Investment community calls for predictable climate policy

By Heather Clancy | Published January 10, 2013|

Investor groups representing more than $22.5 trillion in assets are calling for more decisive action to slow down climate change and its negative effect on world economies.

They seek an active role in shaping the solutions and are forming an organization called the Global Investor Coalition on Climate Change (GIC) to represent the investment community on climate change policy and investment issues.

“Strong carbon-reducing government policies are an urgent imperative. Hurricane Sandy, which caused more than $50 billion in economic losses, is typical of what we can expect if no action is taken and warming trends continue,” says Chris Davis, director of investor programs at Ceres and the North American Investor Network on Climate Risk (INCR). “Investors are rightly concerned about the short and long-term economic risks of climate change and understand that ambitious climate and clean energy policies are urgently needed to avoid catastrophic impact.”

More consistency needed

Their agenda is outlined in an open letter addressed to leaders of the world’s largest economies. It was published in mid-November, just days before the latest round of international climate negotiations began in Doha, Qatar.

The letter calls for several things, including consistent and predictable policies that encourage low-carbon investment, better knowledge sharing between governments to accelerate implementation of successful climate and clean energy initiatives, and stronger international agreements that send clearer signals to markets about climate policy and planned greenhouse gas (GHG) emissions reductions.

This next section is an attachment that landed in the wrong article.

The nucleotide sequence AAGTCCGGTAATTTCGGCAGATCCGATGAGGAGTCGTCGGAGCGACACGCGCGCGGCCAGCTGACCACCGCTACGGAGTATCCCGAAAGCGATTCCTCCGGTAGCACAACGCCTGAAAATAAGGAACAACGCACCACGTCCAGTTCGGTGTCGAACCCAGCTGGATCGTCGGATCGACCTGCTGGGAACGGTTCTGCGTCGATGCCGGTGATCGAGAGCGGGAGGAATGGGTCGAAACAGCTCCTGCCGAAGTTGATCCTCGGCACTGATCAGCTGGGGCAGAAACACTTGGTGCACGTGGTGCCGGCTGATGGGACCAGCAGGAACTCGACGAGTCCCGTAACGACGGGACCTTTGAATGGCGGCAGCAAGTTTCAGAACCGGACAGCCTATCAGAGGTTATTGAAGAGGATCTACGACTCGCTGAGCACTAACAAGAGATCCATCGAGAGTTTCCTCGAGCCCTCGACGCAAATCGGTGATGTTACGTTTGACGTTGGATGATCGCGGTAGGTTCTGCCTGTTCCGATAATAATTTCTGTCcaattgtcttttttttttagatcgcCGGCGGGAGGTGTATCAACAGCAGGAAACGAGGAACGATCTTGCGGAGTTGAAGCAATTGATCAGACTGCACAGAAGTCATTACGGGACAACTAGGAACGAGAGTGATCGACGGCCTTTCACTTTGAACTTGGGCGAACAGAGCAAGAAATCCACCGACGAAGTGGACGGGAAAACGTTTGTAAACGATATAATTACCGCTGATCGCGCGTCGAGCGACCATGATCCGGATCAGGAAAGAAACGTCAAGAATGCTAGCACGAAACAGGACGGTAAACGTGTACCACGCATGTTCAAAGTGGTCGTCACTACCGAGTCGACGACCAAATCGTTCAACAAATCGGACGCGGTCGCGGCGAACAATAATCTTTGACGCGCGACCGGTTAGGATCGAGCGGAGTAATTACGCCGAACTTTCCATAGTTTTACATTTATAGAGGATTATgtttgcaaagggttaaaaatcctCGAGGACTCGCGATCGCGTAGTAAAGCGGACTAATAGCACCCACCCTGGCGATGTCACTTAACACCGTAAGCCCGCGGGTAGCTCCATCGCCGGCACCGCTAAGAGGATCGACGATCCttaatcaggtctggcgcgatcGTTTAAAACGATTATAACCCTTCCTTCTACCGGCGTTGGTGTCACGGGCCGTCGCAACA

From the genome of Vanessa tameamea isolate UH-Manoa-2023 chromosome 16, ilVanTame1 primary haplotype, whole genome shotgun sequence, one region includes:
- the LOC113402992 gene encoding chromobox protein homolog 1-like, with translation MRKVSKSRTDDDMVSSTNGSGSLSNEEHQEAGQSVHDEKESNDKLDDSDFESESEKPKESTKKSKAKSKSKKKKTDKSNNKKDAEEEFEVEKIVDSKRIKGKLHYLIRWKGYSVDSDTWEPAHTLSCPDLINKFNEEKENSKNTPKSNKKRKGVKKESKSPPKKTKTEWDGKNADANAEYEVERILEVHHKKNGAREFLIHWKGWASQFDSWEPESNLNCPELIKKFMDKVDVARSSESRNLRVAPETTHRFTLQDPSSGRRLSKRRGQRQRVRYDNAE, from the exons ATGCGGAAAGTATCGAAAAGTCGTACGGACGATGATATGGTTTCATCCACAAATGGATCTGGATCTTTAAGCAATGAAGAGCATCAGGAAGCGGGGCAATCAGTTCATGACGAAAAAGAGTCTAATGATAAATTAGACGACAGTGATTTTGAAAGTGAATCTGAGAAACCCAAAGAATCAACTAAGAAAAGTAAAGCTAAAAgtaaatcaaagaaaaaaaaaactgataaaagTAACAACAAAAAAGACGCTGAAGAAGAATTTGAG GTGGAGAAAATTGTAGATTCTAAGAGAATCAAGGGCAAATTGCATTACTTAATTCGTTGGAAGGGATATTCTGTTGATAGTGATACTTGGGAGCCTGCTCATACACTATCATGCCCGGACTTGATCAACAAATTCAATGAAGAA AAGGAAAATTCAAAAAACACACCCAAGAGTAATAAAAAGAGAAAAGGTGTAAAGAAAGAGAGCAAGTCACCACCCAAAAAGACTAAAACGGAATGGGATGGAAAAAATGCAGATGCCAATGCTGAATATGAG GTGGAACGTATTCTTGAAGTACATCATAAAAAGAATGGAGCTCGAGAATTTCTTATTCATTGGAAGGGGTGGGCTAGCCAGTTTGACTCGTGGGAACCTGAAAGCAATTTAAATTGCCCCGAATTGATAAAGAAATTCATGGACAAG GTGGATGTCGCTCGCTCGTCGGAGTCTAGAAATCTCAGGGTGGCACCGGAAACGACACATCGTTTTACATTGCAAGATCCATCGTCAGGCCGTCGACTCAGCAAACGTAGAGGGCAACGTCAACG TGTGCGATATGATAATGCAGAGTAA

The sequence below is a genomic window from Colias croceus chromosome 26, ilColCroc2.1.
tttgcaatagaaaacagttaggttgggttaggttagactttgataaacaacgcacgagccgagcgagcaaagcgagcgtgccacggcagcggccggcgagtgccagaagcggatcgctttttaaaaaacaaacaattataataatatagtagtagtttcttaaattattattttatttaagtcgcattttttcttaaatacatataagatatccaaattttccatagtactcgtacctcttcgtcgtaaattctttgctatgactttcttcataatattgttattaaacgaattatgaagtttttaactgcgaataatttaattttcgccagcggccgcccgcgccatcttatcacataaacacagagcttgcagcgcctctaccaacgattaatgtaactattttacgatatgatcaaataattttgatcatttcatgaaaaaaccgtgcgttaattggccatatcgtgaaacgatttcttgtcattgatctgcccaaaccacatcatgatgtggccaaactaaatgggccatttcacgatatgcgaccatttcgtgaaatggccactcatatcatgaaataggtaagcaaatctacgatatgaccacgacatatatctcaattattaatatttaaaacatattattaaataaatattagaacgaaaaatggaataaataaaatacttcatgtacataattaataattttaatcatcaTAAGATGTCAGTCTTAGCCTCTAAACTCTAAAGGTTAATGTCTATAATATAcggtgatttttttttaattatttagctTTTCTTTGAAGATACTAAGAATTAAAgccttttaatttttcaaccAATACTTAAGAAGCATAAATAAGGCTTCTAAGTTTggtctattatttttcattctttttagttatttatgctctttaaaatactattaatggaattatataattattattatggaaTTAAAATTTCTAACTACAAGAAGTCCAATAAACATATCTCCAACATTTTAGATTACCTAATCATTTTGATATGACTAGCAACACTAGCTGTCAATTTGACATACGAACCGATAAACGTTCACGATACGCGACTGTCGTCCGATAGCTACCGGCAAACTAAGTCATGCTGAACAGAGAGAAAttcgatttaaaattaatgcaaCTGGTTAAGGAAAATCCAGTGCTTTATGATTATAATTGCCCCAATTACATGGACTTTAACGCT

The investors write:
“Despite the evident policy progress in some countries, extreme weather events are already increasing in frequency with often disruptive effects on communities, local economies, companies and investments. Current policies are insufficient to avert serious and dangerous impacts from climate change. Further delay in implementing adequately ambitious climate and clean energy policy will increase investment risk for institutional investors and jeopardize the investments and retirement savings of millions of citizens.”

The letter was co-authored by INCR, the European Institutional Investors Group on Climate Change (IIGCC), the Australia/New Zealand Investor Group on Climate Change (IGCC), the Asia Investor Group on Climate Change (AIGCC) and the United Nations Environment Programme Finance Initiative (UNEP FI). It is also supported by the UN-backed Principles for Responsible Investment Initiative (PRI).

Shaping the dialogue

Four of the regional groups that signed the letter — IIGC, INCR, IGCC and AIGCC — are collaborating on the new global organization, which will seek a high-profile role in climate change discussions.

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